Normally fall or autumn is my least favourite season as all the plants in my gardens start to die off in preparation for the winter ahead. The calendar says September 21st was the first day of autumn, but Mother Nature is displaying something quite different this year. We have had the most beautiful summer-like weather lately here in Ottawa, more summer-like than June, July, and August.
The gardens I work in are all confused. Many perennials such as roses, clematis, and weigela have rebloomed.
Others, such as peonies and bleeding hearts, that usually look unsightly around this time of year are still green and lush. Coneflowers have been in bloom all summer and continue to look great. The monarch butterflies are loving the lasting blossoms…
Is September the new July? If this is autumn, I’ll take it, weird or not!
I have a passion for purple, especially when choosing flowers. It is such a vibrant colour with so many shades available. When my daughter-in-law decided she wanted shades of purple flowers in her bouquets and floral decorations, I was excited as I have lots of in my gardens. I even planted extra perennials just in case I didn’t have enough…
million bells and petunias
palest purple rose
Too bad many of them didn’t bloom in time for the weddingthanks to the wet and cool spring Mother Nature gifted us with this year. To improvise, I borrowed blossoms from my clients’ garden to supplement the ones I did have in bloom to make bouquets and flower arrangements.
For the past week (now almost two weeks after the wedding) my passion for purple has been blooming in profusion in my gardens!
My son’s wedding was this past weekend, so I have now inherited a daughter (in law). As a mother of three sons, a daughter is very welcome in our household.
The wedding was a beautiful event that even Mother Nature saw fit to participate in. Everything, including the weather, was perfect. Here are a few photos of my preparations for the rehearsal party BBQ and wedding pictures in our backyard…
I was in charge of the bouquets, boutonnieres, corsages and floral decorations at the venue…
containers ready for pickup
a crown for a princess (flower girl)
calla lillies growing in my basement
A neighbour (thanks Libby!) dropped off a spectacular “bouquet” of purple hydrangea cupcakes. Eating them almost felt wrong, but the flower girl was willing to eat the first one, making it easier for the rest of us to dismantle the display…
With all the cool, wet weather we have had up until this weekend, many of the “shades of purple” and white themed plants in my garden were not yet in bloom in time for the bouquets, but they are today…
palest purple rose
The day before the wedding I cut as many purple and white flowers as I could find in my and a few of my clients’ gardens (with their permission) in preparation for making 5 bouquets, 5 boutonnieres, 3 corsages and 1 crown. The floral decorations for the venue were planted a month ago, but the center plants (predominantly ornamental grasses) had not grown as much as I had hoped either. Water tubes purchased from a local florist allowed me to improvise by adding fresh cut purple irises, lilacs and alliums for the desired height in the arrangements.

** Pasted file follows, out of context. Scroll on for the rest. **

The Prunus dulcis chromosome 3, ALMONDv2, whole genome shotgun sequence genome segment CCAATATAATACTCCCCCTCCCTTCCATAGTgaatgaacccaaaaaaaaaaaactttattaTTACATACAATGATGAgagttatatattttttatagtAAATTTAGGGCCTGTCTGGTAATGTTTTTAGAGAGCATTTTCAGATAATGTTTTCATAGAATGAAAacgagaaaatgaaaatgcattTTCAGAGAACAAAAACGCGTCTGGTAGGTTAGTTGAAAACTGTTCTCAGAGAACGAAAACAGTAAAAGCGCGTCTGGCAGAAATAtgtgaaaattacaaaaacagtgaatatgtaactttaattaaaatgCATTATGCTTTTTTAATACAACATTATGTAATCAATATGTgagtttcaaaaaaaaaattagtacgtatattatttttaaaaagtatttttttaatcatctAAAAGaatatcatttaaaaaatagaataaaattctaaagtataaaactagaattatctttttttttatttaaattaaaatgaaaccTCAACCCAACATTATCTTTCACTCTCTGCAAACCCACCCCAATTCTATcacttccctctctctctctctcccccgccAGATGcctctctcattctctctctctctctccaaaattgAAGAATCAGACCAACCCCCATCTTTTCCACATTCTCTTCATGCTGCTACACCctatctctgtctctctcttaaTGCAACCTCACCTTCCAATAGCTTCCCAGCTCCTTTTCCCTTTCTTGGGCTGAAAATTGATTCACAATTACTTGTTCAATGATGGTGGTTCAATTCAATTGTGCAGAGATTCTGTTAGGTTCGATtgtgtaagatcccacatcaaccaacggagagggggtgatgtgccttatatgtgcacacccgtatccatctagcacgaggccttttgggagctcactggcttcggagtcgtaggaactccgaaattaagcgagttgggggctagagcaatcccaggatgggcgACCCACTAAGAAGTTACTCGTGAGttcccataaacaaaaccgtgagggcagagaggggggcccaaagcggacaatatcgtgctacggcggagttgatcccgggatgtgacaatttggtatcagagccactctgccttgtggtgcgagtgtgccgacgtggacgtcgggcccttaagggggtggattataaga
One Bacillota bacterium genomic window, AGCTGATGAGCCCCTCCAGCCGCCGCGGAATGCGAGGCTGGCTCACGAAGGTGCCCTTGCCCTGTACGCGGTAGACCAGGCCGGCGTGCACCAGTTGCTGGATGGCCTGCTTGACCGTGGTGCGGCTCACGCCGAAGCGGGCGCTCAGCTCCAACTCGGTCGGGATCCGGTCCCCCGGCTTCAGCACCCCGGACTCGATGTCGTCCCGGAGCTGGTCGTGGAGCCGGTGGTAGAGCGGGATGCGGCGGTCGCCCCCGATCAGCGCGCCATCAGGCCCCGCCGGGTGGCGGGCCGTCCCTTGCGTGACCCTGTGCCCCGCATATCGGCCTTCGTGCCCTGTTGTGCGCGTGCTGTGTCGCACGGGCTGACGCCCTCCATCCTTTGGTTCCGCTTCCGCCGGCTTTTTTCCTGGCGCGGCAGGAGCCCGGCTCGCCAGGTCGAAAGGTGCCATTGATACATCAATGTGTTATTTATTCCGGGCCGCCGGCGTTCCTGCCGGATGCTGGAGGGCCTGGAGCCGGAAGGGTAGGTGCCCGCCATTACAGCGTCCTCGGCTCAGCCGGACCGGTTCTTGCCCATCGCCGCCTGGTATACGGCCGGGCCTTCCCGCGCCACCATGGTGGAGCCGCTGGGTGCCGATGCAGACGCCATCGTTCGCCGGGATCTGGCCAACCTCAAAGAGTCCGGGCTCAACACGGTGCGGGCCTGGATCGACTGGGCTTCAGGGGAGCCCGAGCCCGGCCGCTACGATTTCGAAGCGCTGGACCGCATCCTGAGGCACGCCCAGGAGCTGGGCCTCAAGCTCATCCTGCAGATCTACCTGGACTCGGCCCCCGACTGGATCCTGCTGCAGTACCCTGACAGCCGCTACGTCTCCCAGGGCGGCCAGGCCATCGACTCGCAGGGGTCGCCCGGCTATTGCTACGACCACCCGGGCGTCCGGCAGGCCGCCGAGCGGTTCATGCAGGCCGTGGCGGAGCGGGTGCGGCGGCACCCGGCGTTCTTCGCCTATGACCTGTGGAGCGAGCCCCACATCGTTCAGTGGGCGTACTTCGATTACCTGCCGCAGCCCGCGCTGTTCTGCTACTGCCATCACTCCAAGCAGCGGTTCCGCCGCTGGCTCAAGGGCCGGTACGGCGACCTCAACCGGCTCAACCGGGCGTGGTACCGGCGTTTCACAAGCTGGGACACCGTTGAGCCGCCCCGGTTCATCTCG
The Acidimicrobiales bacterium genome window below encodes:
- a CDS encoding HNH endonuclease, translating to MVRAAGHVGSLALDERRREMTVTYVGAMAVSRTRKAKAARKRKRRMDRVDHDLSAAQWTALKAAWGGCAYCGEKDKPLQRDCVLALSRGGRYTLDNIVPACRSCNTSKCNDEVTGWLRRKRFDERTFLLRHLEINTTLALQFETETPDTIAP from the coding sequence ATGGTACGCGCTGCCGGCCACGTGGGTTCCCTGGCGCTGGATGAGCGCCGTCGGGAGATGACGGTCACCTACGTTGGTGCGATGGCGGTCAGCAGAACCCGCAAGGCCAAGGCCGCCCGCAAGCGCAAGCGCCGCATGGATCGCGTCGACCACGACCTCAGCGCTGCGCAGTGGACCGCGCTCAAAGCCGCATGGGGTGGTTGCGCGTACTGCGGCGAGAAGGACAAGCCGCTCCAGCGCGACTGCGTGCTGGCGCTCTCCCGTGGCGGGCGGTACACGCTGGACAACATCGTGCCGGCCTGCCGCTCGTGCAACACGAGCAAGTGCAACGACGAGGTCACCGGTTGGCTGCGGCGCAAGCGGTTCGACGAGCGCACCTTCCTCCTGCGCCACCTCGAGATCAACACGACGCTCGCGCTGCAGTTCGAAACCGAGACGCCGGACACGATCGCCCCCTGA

I was desperately seeking large purple blooms for the main flowers in the bride’s bouquet because my pale purple roses and deep purple clematis were not yet in bloom. Although I was not working in clients’ gardens last week (too busy in my own!) I stopped by one of them to check on it. Lo and behold there was a beautiful deep purple rhododendron in glorious full bloom. It felt like a sign from above since although last season this client promised me I could use some of these blooms in the bouquets, she has since passed away. I know she was smiling down proudly as everyone admired her rhododendrons at the wedding.
This morning as I cleaned up the mess I made in my basement while making the floral arrangements, I put some tiny leftover blooms in a vase on my table. A beautiful reminder of a beautiful weekend…
Snow can be pretty and welcome in December, but in March it is a bit overdone! It is snowing here in Ottawa, again!
I am so ready for spring, cannot wait to get out to my own gardens and the ones I look after. Check out my website GARDENS4U to read about my gardening business. I just finished updating it with new pictures and information.
On a recent trip along the 401 between Ottawa and Kingston in Eastern Ontario, I could not help but notice the toll that the drought conditions have taken on the trees. Usually beautiful, lush green against the magnificent limestone rock cuts, many of the deciduous trees are currently a toasted, brown color. The rocks absorb the heat from the sun making the high temperatures that much more dangerous for the trees. The rocky landscape is not able to retain the limited moisture we have had from rain…
Even though this was mid-August, it looked more like October when the leaves have changed color and are about to fall. Although we have had more rain this past week, I don’t think these poor trees will recover.
The saying goes”the grass is always greener on the other side of the fence.” In this case, the crop is always greener on the other side of the creek LOL…
anyone know what the brown crop is? It is quite healthy looking up close, just the color from a distance that makes it look dead. Although you cannot see it in the picture I took from the car as we drove by, there is a creek running between the two crops.